Moinuddin's flowers must for Hindus praying for moksha at Gaya

Story by  ATV | Posted by  Aasha Khosa • 1 Years ago
A couple performing rituals for salvation of their ancestors in River Punpun, Gaya during Pitrupaksha (Pictures By: Rupak Sinha)
A couple performing rituals for salvation of their ancestors in River Punpun, Gaya during Pitrupaksha (Pictures By: Rupak Sinha)


Jitendra Pushp / Gaya (Bihar)

Vishnupad temple may be forbidden for non-Hindus but the Hindus can’t do without the help of Muslims to pray for the redemption of their ancestors' souls for which they come here during the ongoing pitrupaksha (fortnight of the ancestors).

Praying and performing certain rituals for their ancestors at this temple is considered to bring moksha (salvation where a soul doesn’t have to take rebirth) to one’s ancestors.

Chhathu Bigha village is just two kilometers away from the Vishnupad temple. More than 30 acres of land- Lakhanpura to Chhathu Vigha- close to the temple supports Flower crops.


A Young boy performing the Pind-daan for his ancestors

The descendants of 62-year-old Mohammad Moinuddin, of Chhathu Vigha, have been cultivating flowers for almost three generations. Many types of flowers – jasmine, Rose, marigold, China rose, and basil plants (holy for Hindus) are grown in their fields.

Mohammad Moinuddin says that the flowers and Tulsi grown in his fields are offered in Vishnupad temple, Mangalagouri temple, and other temples of Gaya. In the Mangala Gauri temple, the flowers are used for the shringar (makeup) of Maa Mangala.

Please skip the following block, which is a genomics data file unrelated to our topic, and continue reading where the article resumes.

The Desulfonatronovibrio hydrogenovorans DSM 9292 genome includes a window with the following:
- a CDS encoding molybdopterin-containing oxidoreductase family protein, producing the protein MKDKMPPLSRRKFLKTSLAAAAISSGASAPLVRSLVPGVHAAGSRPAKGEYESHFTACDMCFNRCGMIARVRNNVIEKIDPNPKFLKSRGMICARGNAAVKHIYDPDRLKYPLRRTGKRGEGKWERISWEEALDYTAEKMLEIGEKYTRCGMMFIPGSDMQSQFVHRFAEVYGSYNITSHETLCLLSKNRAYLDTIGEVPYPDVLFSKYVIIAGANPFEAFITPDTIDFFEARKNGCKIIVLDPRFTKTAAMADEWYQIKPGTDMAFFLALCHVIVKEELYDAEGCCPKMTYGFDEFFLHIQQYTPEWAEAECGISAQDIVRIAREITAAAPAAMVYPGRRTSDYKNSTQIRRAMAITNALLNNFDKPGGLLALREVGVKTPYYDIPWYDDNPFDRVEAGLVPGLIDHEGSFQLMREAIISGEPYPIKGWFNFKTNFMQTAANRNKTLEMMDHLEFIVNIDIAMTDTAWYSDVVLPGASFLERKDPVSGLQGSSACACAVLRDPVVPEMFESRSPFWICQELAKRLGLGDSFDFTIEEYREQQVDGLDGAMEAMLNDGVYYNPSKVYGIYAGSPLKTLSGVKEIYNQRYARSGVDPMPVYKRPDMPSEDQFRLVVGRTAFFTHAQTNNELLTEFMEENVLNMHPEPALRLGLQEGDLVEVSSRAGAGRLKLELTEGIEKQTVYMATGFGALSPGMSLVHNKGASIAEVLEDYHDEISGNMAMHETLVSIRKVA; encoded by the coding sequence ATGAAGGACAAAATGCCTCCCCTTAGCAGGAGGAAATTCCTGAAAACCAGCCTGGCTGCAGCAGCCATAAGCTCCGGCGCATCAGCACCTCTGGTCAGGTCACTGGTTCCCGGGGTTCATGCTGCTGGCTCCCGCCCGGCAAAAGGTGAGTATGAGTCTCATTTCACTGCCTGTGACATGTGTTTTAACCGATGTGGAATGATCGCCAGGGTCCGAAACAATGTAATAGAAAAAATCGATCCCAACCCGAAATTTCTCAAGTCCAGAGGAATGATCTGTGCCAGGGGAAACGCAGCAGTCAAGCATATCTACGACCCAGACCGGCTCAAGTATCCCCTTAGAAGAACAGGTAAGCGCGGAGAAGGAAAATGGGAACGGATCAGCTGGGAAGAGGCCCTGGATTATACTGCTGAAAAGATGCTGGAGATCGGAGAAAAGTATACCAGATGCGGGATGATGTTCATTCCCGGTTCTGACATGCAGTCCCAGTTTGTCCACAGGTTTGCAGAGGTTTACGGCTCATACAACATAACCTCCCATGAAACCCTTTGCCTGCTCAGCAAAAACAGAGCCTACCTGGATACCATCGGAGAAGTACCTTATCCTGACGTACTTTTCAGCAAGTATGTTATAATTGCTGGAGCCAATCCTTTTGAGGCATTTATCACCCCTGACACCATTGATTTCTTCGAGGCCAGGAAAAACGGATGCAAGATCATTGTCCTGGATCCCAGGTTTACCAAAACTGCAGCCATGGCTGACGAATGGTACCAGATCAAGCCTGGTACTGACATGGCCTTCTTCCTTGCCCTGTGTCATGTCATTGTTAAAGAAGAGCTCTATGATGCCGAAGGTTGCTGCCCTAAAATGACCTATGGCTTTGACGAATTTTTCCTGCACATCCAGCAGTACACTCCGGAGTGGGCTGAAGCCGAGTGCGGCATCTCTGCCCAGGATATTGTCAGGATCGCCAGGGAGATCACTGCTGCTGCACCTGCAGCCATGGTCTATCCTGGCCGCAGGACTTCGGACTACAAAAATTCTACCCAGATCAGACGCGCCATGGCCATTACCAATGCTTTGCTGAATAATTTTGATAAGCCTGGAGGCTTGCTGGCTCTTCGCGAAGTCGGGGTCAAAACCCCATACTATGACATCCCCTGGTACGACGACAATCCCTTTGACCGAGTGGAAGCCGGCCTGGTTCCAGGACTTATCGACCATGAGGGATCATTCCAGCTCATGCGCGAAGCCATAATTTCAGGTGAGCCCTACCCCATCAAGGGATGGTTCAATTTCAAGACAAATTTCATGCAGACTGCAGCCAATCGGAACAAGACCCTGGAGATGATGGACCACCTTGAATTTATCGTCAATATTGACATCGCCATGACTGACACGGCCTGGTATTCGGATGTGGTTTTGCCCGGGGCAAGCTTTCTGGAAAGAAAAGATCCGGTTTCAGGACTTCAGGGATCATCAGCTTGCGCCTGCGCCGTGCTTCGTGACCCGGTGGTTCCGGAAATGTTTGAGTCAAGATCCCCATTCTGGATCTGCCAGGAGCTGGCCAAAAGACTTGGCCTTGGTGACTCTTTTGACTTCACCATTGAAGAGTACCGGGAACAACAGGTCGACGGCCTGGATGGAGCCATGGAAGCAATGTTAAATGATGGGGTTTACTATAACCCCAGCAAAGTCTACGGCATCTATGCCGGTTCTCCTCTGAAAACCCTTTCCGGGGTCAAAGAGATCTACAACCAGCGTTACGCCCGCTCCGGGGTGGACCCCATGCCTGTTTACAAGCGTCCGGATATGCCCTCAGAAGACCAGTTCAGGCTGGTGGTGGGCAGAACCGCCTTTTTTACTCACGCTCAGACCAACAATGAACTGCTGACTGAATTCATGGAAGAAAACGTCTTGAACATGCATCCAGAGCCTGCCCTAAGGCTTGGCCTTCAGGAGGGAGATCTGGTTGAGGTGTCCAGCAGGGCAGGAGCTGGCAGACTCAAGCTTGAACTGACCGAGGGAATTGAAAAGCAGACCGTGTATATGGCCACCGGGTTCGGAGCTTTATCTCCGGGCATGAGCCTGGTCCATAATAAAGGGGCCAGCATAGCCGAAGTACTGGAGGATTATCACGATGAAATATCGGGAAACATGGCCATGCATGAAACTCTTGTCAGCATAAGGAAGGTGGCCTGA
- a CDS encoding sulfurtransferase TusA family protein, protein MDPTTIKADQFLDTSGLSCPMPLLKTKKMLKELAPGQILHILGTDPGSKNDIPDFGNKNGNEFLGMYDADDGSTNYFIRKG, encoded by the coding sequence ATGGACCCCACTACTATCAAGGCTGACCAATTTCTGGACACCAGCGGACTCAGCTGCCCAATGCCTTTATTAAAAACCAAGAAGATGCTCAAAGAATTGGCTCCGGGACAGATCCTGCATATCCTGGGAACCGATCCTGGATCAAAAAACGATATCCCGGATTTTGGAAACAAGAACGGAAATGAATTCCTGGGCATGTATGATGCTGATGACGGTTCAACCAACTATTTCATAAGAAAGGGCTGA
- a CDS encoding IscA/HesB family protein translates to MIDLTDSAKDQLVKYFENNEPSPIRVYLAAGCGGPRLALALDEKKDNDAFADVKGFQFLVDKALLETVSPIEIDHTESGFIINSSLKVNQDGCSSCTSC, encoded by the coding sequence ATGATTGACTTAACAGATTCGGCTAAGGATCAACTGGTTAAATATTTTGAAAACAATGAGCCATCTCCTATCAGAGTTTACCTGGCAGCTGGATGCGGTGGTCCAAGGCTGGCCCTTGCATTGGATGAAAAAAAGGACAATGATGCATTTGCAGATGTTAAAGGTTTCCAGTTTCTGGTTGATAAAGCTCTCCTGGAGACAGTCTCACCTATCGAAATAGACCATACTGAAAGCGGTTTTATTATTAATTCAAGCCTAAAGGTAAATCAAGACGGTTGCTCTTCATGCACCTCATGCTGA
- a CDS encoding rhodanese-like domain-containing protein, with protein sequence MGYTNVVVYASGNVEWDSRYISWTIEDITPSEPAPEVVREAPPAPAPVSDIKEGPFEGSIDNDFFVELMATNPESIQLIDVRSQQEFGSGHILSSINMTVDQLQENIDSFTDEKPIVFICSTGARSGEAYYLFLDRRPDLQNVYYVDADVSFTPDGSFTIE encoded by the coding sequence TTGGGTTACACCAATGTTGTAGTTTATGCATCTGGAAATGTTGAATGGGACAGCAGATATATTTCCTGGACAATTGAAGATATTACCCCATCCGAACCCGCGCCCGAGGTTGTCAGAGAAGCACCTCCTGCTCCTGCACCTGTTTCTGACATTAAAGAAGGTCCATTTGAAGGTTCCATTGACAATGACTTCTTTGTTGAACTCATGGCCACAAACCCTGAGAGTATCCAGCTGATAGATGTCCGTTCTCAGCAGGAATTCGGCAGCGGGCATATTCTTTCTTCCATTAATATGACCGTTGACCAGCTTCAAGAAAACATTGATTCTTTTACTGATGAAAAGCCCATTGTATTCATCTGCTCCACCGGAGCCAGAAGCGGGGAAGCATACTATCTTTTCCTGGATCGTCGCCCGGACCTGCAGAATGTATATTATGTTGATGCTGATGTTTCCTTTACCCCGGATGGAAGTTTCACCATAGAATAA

Recently, a minister in the Nitish Kumar government Mohammad Israel Mansoori was, had a dispute with Chief Minister over his visit to the temple.

Mansoori is in charge of the Gaya district and he visited the Vishnupad temple to oversee the arrangements for the pitrupaksha where lakhs of Hindus visit the temple. A section of society tried to raise this issue and also ritualistically ‘sanctified’ the temple later.


Hindu families taking a dipo in Punpun River, Gaya

However, it didn’t snowball into a major controversy.

Mohammad Moinuddin says he has no opinion on the minister’s visit and explains: “My grandfather Sajlu Mian started flower cultivation in his seven acres of land with the inspiration of Tara Guru Ji, the priest of Mangalagouri.”

Till that time he cultivated mango, guava, plum, lemon, papaya, etc. Hibiscus, locally called Odhhul was the first flower crop on the land. For eastern people, Hibiscus is meant for offering to Maa Mangala Gauri. He proudly says that the decoration and the first offering to the deity in the temple started with Hibiscus from his land in 1942.

His father Alimuddin expanded flower cultivation due to increasing demand. He added Marigold, Rose, Jasmine,, Kund and Tulsi meant for offering to Lord Vishnu. He says floriculture is a cash crop and gets good returns. Flowers are in demand throughout the year and increase manifold during the Pitrupaksha fair.


Priests helping devotees performs rituals for their ancestors

Moinuddin, 62, and his brother are carrying on the legacy and he is sure his son Rahimuddin will also do the same. He says farmworkers pick the flowers in the fields and sell them. It sustains many families.

The 17-day Pitrupaksha fair started on September 10 in Gaya and would continue till Sept 25.

For Hindus performing the shraddha (prayer) for their ancestors at Gaya is equivalent to a pilgrimage. The ritual involves the male heir tonsuring his head at Punpun River they come to the Vishnupad temple for pind daan (offerings).

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Though Pitrupaksha is a great time to pray for the salvation of their ancestors, Hindus can come here anytime for the same.